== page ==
To save us from these common misconceptions, perhaps we should view the risks in a coherent manner or as distributions. Let's do that for a moment and see whether our opinion that Risk A is a more serious threat still stands.

When we view the losses from each risk through time, both risks appear to be more or less in the same range. Although, Risk A did seem to grow between the event horizon from 7 to 15 months.

A better way to analyze these risks would be as distributions and the density function in R-Project disperses the mass of the empirical distributions through a fast fourier transformation process to display discrete kernels of potential loss. Doing this for both of our risks turns out a very interesting output which I will describe below.

Risk A appears to be quite stable, nearly predicable in some respects and far more certain in the realm of uncertainty than Risk B. Risk B on the other hand, generates quite small losses most of the time but when it occurs, it has the potential to develop massive tail effects which are hard to predict and difficult to estimate. The physical experience of Risk B to a stakeholder would be that of something that is quite unknown, unreliable, difficult to explain and control.

So then, if risk is the effect of uncertainty on objectives, as ISO 31000 has us believe; a boxplot of both risks would demonstrate that while Risk A is generally more expensive, Risk B is far more uncertain!

When we model the moving average of both risks side by side, another interesting phenomenon becomes evident.  Risk A is improving but Risk B is becoming much worse through time.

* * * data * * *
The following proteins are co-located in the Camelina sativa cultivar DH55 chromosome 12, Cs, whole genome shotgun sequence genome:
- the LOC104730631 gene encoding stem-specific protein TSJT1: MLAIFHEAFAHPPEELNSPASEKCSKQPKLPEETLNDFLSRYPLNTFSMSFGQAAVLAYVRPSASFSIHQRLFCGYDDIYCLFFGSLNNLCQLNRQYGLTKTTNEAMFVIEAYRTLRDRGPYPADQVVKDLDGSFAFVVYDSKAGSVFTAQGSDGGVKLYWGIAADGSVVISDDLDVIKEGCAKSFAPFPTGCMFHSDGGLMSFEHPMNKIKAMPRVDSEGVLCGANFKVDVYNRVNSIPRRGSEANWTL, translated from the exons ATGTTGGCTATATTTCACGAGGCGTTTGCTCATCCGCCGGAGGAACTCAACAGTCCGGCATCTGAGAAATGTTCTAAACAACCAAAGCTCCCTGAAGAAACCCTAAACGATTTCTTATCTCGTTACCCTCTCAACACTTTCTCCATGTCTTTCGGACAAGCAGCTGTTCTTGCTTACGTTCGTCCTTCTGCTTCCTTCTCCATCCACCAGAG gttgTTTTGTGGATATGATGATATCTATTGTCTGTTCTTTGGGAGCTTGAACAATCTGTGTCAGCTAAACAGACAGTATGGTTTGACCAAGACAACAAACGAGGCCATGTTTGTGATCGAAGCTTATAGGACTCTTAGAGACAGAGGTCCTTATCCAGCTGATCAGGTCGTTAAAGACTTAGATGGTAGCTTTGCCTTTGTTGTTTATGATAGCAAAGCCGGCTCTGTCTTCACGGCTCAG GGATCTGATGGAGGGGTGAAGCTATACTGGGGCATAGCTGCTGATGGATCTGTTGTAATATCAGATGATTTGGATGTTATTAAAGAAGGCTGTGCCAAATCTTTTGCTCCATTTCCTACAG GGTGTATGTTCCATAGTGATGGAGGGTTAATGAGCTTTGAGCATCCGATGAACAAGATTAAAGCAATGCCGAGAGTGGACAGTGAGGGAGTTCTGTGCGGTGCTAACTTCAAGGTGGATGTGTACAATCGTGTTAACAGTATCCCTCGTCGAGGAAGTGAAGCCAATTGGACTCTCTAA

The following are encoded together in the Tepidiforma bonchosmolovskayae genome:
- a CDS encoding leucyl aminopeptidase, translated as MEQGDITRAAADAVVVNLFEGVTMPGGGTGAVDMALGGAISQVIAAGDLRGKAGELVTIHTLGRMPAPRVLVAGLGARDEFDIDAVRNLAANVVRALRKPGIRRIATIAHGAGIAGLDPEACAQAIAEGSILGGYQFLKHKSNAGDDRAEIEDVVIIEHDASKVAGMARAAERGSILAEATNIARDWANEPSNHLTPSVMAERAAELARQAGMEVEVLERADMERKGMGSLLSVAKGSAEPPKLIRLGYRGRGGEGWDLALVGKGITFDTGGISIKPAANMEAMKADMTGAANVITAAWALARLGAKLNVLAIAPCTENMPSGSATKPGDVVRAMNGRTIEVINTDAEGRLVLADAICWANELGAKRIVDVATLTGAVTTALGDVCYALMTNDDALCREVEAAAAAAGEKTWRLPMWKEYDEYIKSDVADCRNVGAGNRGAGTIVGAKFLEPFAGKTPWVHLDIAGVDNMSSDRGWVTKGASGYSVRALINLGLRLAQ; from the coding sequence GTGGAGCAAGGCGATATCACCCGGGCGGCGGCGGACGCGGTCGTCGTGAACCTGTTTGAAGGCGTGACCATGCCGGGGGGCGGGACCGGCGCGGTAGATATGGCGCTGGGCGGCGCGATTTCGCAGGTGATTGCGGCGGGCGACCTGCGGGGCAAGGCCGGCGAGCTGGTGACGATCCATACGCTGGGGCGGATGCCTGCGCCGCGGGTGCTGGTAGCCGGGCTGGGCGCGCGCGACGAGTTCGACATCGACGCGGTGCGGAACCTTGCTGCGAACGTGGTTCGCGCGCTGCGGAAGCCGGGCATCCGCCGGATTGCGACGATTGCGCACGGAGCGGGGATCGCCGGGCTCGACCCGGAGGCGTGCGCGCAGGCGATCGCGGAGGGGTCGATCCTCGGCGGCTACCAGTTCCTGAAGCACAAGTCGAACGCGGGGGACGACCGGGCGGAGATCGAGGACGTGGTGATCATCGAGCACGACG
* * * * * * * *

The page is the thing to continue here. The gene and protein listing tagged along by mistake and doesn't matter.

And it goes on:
Looking at single point estimates on these risks would not bring this feature of the risks forward but modeling the growth function of both risks demonstrates another problem for stakeholders. Risk A may have given managers a lot of problems in the past but they should not become fixated on this situation as the threat is declining overall. Managers should focus their attention to Risk B which is rapidly growing, highly unstable and potentially could become a much bigger concern than its counterpart.

What can we learn from this?
There is a lot we can learn from this simple exercise starting with risk analysts should stop comparing risks by their equivalent dollar amounts. Secondly, what is uncertain has nothing to do with the size of these amounts.  Most importantly, risk has shape and that shape can change through time.

The R-Project code used in this demonstration can be found above.

1. Hi mate. Nice one. But make your code text, so I can copy and paste it (a la github)... Cheers, Seanie

2. Sean,

Good point, in future I will make the code available as text.

In this example, I have done so here.

#Example Code Below

ma <- function(x,n=4){filter(x,rep(1/n,n), sides=2)}
a=c(12,44,2,7,17,33,65,72,29,80,81,95,48,100,94,73,51,49,19,4,5,3,18,30)
b=c(12,8,2,7,17,3,8,19,29,35,17,9,10,100,1,25,28,27,37,27,29,90,76,18)
plot(a)
lines(a)
plot(b)
lines(b)
plot(density(a, from=min(a), to=max(a)))
plot(density(b, from=min(b), to=max(b)))
boxplot(a)
boxplot(b)
plot(ma(a))
plot(ma(b))